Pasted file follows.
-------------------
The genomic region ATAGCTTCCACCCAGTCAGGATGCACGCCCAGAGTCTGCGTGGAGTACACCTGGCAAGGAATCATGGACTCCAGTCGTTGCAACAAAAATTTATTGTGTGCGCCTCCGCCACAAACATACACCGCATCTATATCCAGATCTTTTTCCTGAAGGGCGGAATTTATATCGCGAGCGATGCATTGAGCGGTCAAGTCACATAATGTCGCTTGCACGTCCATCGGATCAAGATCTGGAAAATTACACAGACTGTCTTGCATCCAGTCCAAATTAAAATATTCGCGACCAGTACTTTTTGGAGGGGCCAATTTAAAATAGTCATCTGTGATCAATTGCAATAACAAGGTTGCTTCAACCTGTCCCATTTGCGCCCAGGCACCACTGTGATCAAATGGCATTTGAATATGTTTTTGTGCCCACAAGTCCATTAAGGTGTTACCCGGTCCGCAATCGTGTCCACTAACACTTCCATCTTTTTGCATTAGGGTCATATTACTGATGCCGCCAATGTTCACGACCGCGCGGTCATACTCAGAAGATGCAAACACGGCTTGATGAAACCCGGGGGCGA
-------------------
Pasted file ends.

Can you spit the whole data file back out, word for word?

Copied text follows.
The genomic region ATAGCTTCCACCCAGTCAGGATGCACGCCCAGAGTCTGCGTGGAGTACACCTGGCAAGGAATCATGGACTCCAGTCGTTGCAACAAAAATTTATTGTGTGCGCCTCCGCCACAAACATACACCGCATCTATATCCAGATCTTTTTCCTGAAGGGCGGAATTTATATCGCGAGCGATGCATTGAGCGGTCAAGTCACATAATGTCGCTTGCACGTCCATCGGATCAAGATCTGGAAAATTACACAGACTGTCTTGCATCCAGTCCAAATTAAAATATTCGCGACCAGTACTTTTTGGAGGGGCCAATTTAAAATAGTCATCTGTGATCAATTGCAATAACAAGGTTGCTTCAACCTGTCCCATTTGCGCCCAGGCACCACTGTGATCAAATGGCATTTGAATATGTTTTTGTGCCCACAAGTCCATTAAGGTGTTACCCGGTCCGCAATCGTGTCCACTAACACTTCCATCTTTTTGCATTAGGGTCATATTACTGATGCCGCCAATGTTCACGACCGCGCGGTCATACTCAGAAGATGCAAACACGGCTTGATGAAACCCGGGGGCGA